After Walker acquired the old hotel in Morrison, he expanded and updated the building into a high-class resort known as the Mt. Morrison Casino. Over the years the hotel played host to a parade of famous visitors, including Theodore Roosevelt, Warren G. Harding, Herbert Hoover, and Lawrence Welk. Walker lived at the hotel with his family and ultimately acquired roughly 4,000 acres in the Morrison area, including Mt. Falcon, Mt. Morrison, and Red Rocks (known as Garden of the Titans at the time). In the early twentieth century he began to actively develop his properties for tourism. In 1906 he established a pavilion for concerts at Red Rocks, and in 1908 he opened an incline railway from Red Rocks to the summit of Mt. Morrison. Tourists could take the train from Denver to Morrison and rent a burro or buggy to get to Red Rocks, where they could enjoy an afternoon concert or pay seventy-five cents to ride the incline railway up Mt. Morrison.
Meanwhile, Walker built his family a large stone mansion near the summit of Mt. Falcon and also started raising money for a Summer White House on the mountain, where he hoped future presidents would spend their vacations. But the start of World War I, the death of Walker’s wife in 1916, and the burning of Walker’s mansion in 1918 derailed his dreams. In addition, the incline railway up Mt. Morrison became less popular as roads like the Lariat Loop (which came through Morrison) were completed and automobile tourism became more popular.
Walker’s own fortunes declined, and in 1924 he offered to sell Red Rocks to the city of Denver. The city declined at the time but eventually acquired the property in 1929. Around the same time, Frank Kirchoff bought some of Walker’s other Morrison-area properties, including the Mt. Morrison Casino. Kirchoff renamed the hotel the Hillcrest Inn and catered to eastern tourists. By World War II, however, the railroad to Morrison had been removed, and new highways were allowing towns deeper in the mountains to draw tourists away from foothills towns like Morrison. In 1943 Kirchoff gave the Hillcrest Inn to the Poor Sisters of St. Francis, who used it as a retreat house and an old folks home for about a decade. The inn stood vacant for five years before being acquired by the Mt. Morrison Investment Company in 1957 and turned into the Pine Haven Nursing Home.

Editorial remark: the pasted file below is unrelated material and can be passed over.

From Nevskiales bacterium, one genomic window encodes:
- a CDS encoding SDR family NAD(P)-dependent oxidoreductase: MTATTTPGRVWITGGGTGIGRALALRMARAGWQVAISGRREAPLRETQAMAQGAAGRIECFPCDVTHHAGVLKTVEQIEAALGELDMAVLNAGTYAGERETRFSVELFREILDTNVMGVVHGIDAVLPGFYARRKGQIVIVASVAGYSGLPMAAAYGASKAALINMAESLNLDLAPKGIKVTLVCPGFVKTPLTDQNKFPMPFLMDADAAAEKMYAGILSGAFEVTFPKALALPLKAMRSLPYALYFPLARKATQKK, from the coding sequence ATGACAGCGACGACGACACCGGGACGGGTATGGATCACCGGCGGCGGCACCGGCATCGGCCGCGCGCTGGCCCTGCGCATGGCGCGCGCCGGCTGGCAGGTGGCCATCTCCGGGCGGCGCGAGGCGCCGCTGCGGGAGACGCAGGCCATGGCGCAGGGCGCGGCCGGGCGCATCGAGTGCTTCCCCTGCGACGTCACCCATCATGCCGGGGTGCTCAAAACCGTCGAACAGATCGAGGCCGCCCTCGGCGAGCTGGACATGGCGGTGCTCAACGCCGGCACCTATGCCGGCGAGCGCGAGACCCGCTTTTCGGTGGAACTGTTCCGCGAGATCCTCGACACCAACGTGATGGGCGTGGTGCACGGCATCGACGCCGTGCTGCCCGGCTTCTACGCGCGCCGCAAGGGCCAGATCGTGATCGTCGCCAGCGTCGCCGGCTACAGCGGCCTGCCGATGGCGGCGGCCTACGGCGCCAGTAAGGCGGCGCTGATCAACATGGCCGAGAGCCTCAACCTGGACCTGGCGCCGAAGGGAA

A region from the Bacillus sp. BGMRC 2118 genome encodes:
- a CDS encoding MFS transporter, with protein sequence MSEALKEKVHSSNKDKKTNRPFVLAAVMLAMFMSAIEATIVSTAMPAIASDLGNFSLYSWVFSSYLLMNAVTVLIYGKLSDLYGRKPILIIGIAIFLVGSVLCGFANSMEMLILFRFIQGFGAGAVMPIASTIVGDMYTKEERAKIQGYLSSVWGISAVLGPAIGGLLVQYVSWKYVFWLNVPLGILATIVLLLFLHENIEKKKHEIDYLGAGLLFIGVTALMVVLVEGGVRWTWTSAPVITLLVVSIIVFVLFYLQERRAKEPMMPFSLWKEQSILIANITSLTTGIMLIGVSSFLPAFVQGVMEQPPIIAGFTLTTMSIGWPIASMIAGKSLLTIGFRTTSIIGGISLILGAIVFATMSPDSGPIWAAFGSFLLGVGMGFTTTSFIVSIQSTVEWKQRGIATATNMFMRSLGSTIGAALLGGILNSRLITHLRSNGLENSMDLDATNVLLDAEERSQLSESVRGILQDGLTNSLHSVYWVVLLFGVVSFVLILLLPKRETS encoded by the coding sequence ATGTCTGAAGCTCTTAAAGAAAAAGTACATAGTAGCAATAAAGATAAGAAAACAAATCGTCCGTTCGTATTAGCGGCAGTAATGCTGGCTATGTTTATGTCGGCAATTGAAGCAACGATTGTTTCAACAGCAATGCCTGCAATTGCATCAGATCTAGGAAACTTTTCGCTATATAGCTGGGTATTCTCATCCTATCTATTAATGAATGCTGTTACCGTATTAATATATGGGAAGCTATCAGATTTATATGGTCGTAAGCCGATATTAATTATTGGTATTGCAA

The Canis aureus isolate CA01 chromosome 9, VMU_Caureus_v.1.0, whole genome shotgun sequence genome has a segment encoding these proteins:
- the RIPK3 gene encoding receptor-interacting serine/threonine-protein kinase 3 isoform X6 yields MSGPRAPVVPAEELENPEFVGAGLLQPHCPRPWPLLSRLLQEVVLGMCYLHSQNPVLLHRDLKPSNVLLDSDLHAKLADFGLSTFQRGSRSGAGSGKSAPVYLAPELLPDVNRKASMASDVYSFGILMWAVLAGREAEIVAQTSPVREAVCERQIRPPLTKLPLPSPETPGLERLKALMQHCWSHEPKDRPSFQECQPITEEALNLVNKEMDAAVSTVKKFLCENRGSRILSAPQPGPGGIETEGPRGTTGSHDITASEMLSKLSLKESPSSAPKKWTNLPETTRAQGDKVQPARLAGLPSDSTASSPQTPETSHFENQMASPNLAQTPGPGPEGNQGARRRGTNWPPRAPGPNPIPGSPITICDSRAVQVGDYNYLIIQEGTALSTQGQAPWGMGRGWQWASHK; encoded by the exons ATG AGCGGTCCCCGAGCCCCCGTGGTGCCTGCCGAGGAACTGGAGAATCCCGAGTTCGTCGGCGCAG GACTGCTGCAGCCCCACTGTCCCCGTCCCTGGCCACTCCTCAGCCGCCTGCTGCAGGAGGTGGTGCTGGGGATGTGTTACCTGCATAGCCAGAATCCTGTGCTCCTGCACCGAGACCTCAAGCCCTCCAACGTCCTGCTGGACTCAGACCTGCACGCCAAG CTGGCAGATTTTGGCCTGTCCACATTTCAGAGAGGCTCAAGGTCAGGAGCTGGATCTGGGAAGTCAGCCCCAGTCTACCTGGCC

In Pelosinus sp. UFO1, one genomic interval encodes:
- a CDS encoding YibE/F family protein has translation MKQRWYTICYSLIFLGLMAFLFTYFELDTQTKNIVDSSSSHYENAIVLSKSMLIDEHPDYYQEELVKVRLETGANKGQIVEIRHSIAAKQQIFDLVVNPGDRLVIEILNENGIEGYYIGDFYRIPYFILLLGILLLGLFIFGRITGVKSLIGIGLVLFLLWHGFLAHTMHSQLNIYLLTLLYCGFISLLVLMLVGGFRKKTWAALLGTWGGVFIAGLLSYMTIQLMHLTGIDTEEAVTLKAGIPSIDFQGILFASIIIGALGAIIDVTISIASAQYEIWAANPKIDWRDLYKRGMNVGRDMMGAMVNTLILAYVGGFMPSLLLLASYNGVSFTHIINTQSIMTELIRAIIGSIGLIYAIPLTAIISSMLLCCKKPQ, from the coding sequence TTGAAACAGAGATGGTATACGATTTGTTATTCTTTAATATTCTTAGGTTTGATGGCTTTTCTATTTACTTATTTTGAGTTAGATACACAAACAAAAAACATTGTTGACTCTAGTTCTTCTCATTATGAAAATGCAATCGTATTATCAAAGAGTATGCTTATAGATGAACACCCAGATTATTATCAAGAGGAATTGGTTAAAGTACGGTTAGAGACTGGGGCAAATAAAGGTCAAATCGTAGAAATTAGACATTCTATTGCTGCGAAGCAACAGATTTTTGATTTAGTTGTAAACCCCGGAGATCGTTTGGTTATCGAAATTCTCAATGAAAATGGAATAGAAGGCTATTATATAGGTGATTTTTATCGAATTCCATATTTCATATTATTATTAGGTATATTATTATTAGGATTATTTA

After World War II, Morrison ceased to be a tourist destination in the way that it had been in the early twentieth century. With the opening of Interstate 70 to the north and US 285 to the south, by the 1970s it was no longer on any main routes to the mountains. The town also largely lost its role as a producer of construction materials, although Aggregate Industries continues to operate a quarry about a mile south of town. Morrison settled into life as a somewhat sleepy residential town, with antique stores and restaurants in the historic brick and stone commercial buildings along the town’s main street. It has a population of about 500.
The biggest threat to the town’s historic character and setting came from the rapid development of the Denver metropolitan area in the late twentieth century. Whereas Morrison was once separated from Denver by miles of farms and ranches, today suburban developments are within minutes of the town. In the 1960s and 1970s, Morrison itself added some new ranch-style houses just southwest of the town’s historic core, but the hogbacks have largely shielded the town from Denver’s growth. Future developments planned on Morrison land in Rooney Valley, just east of the hogbacks, will bring more traffic but also more residents and a larger tax base.
Today, most Colorado residents know Morrison as the home of Bandimere Speedway, a dragstrip that opened just east of the hogbacks in 1958, and Red Rocks Amphitheatre, the famed concert venue that the city of Denver opened in 1941. In 2015 Red Rocks Amphitheatre and the related Mount Morrison Civilian Conservation Corps camp just west of Morrison were named a National Historic Landmark. Visitors also come to the Morrison Natural History Museum and nearby Dinosaur Ridge to learn about the many important dinosaur fossils and footprints that have been discovered in the area since the late 1870s.